235: Where do the 2017 Men’s NCAA Qualifiers Come From?

After the official release on Wednesday of the psych sheets for the 2017 Men’s NCAA Swimming & Diving Championships, we’ve broken down where the male individual swimming qualifiers come from.

Just like the women’s meet, this list sticks religiously to what home town swimmers listed on their official college bios. That means a few wrinkles – like how South Carolina’s Fynn Minuth is credited to Germany, even though he went to high school in Pennsylvania. Contrarily, Penn State senior Shane Ryan is credited to Pennsylvania, even though he represented Ireland at the Olympics (he grew up in the United States, is a dual citizen, and before switching his citizenship, he was a member of the U.S. National Team). Israel doesn’t include Tom Kremer, who grew up in California but represents Israel internationally.

Observations of the men’s geography:

  • The women’s meet is made up of 78% Americans, and just 22% foreign athletes (218-63). The men’s meet is slanted much more internationally: 168 Americans and 67 internationals, or just 71% Americans to 29% internationals.
  • Just like on the women’s side, the state of California led the way – qualifying exactly the same number of men as women (30) in spite of the men’s meet being much smaller. Texas did much better on the men’s side – qualifying twice as many (14 vs. 7) men as women.
  • South Carolina (the state) out-punched their weight by qualifying 6 women for the meet, but came up with just 1 on the men’s side. Minnesota, Washington, and Indiana also didn’t produce nearly as many male qualifiers as female.
  • The top 4 states in the men’s rankings (California, Texas, Florida, and Georgia) are also the home states of 4 of the top 5 teams at last year’s NCAA Championship meet (Texas, Cal, Florida, and Georgia), skipping only NC State at #4.
  • Canadian men don’t have nearly the impact on the NCAA as Canadian women do. There were 3x as many Canadian women as those of any other nationality; on the men’s side, the country ranks 3rd behind Germany and South Africa.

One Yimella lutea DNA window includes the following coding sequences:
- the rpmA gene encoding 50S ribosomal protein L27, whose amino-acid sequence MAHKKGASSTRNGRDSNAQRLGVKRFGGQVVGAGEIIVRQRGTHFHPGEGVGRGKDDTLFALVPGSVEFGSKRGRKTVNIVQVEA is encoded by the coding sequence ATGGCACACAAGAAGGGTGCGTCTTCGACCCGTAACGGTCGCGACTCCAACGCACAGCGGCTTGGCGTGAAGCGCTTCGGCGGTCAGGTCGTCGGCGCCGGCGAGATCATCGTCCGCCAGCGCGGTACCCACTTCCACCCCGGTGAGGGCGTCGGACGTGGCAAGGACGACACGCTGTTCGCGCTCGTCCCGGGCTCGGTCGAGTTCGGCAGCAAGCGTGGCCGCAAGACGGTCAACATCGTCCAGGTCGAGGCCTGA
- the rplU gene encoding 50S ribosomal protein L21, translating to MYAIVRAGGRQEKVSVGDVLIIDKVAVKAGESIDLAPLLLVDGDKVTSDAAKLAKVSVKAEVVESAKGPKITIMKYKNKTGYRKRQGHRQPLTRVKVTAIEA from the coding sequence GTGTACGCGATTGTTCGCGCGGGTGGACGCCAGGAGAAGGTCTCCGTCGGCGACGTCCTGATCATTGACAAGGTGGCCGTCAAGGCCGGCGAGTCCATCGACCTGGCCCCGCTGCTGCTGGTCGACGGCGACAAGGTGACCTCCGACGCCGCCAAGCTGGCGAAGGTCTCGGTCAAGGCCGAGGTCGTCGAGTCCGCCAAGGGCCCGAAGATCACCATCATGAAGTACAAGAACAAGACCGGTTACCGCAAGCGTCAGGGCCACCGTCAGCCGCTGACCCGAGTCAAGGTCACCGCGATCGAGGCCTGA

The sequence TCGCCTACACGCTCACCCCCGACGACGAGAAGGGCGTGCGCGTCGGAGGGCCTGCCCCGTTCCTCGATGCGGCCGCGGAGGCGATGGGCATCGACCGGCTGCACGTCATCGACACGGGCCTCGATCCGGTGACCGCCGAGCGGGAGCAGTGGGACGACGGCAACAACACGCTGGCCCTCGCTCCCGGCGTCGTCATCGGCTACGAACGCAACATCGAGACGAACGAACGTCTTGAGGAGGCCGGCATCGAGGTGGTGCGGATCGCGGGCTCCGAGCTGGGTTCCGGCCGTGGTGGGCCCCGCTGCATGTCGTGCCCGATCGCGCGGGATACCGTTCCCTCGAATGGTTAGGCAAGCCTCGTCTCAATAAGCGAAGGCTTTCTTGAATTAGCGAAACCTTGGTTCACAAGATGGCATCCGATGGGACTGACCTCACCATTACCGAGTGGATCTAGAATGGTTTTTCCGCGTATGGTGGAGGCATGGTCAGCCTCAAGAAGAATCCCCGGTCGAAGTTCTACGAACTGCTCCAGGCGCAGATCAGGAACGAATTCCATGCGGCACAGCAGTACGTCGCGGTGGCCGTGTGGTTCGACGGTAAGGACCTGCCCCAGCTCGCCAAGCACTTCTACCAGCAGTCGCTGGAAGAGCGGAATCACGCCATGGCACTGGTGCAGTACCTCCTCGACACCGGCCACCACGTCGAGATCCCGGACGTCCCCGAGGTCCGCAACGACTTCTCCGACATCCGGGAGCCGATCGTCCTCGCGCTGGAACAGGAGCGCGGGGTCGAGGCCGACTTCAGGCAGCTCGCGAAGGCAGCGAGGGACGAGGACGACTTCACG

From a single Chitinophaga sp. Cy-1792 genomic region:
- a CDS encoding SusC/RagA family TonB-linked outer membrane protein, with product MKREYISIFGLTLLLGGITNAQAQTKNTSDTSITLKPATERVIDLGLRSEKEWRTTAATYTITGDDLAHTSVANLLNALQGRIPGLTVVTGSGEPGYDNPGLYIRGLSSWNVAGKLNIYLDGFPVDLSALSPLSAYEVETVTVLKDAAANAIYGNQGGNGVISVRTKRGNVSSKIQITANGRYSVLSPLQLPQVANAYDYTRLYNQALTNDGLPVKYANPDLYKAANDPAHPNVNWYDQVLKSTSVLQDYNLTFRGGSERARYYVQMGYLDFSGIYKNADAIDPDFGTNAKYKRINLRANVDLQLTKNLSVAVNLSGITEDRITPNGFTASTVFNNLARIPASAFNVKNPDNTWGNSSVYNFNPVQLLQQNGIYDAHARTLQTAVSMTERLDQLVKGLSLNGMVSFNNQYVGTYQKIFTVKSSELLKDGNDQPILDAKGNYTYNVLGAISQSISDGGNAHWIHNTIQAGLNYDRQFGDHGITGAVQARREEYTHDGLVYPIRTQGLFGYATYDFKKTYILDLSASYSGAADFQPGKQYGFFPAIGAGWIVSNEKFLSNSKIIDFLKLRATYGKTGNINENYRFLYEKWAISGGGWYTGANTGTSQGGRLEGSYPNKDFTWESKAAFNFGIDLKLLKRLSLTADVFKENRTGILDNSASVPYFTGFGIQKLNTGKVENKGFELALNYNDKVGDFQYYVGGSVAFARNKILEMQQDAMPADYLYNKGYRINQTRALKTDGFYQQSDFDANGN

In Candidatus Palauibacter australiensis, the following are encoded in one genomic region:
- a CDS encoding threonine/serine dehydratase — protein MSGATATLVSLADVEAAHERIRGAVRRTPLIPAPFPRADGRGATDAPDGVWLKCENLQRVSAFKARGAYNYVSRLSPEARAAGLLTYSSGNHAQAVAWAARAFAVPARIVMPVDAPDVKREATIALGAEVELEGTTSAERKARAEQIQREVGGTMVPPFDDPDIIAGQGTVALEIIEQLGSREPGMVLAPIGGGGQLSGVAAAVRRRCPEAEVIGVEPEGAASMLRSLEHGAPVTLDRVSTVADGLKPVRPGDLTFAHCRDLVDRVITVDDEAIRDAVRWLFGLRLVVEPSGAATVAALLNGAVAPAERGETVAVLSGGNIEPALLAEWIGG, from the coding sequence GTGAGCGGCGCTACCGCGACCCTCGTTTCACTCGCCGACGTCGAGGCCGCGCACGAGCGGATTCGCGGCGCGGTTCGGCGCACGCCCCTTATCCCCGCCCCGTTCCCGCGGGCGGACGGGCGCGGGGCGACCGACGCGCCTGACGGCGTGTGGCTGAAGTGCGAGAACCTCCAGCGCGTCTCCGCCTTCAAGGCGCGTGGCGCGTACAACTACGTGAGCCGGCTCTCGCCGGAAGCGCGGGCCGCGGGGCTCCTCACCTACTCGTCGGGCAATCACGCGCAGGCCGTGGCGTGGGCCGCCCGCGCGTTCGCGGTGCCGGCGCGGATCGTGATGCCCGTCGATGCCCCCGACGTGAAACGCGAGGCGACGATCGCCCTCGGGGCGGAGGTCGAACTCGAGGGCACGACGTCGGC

• Egypt has never won a medal in swimming at the Olympics, but they have put 4 men into the men’s NCAA Championship meet this year.
  • Among foreigners, 19 come from countries where English is the most common spoken language at home. The other 44 come from countries with non-English primary languages.
  • There are more men’s NCAA qualifiers from Africa (10) than from Asia (4). The Olympic medal counts of the two African nations combined: 18. The Olympic medal counts of the 4 represented Asian nations combined: 81, including 1 gold from 2016 by Singapore’s Joseph Schooling: who will defend his title in the 100 and 200 fly in Indy.

State by State breakdown

California 30
Texas 14
Florida 13
Georgia 10
Ohio 9
Virginia 9
Maryland 7
Pennsylvania 7
Colorado 6
Indiana 6
New York 6
North Carolina 6
Alabama 5
Oregon 4
Tennessee 4
Illinois 3
Massachusettes 3
Michigan 3
New Jersey 3
Arizona 2
Arkansas 2
Minnesota 2
Nebraska 2
Washington 2
Wisconsin 2
Connecticutt 1
Hawaii 1
Kentucky 1
Mississippi 1
Missouri 1
South Carolina 1
Nevada 1
Utah 1

Country by Country Breakdown

Germany 6
South Africa 6
Canada 4
Egypt 4
Hungary 4
Denmark 3
Israel 3
Italy 3
England 3
Austria 2
Brazil 2
New Zealand 2
Poland 2
Russia 2
Singapore 2
Slovenia 2
Argentina 1
Aruba 1
Australia 1
El Salvador 1
Estonia 1
Greece 1
Guatemala 1
Iceland 1
Japan 1
Jordan 1
Lithuania 1
Mexico 1
Romania 1
Scotland 1
Spain 1
Sweden 1
Venezuela 1

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13 Comments on "235: Where do the 2017 Men’s NCAA Qualifiers Come From?"

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It’s Fynn Minuth and he swims for South Carolina.

He looks so young, like he’s only 13 or 11

St. Clair fan

Fynn went to high school at Upper St. Clair in Pa and graduated as a 17 year old. Mark Bernardino (ex of UVA) found a diamond in the rough.

He can only swim scy

1:50/3:53 LCM in free and 2:00 fly isn’t bad for 18

St. Clair fan

Perhaps you did not realize that he won Speedo Junior nationals in the 400 meter freestyle and came in second in the 200 m fly this past summer. And if you ever saw the length of his stroke you would know he is very well suited to long course.

Eh Columbia isn’t a state, Florida is counted twice. Sorry to be a stickler

Nice analysis! If you wanna go further, you could look for correlations between state of origin versus power ranking of universities. It could tell you if athletes tend to stay in state, which universities tend to recruit more from which parts of the country (or world), etc.

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About Braden Keith

Braden Keith

Braden Keith is the Editor-in-Chief and a co-founder of SwimSwam.com. He first got his feet wet by building The Swimmers' Circle beginning in January 2010, and now comes to SwimSwam to use that experience and help build a new leader in the sport of swimming. Aside from his life on the InterWet, …

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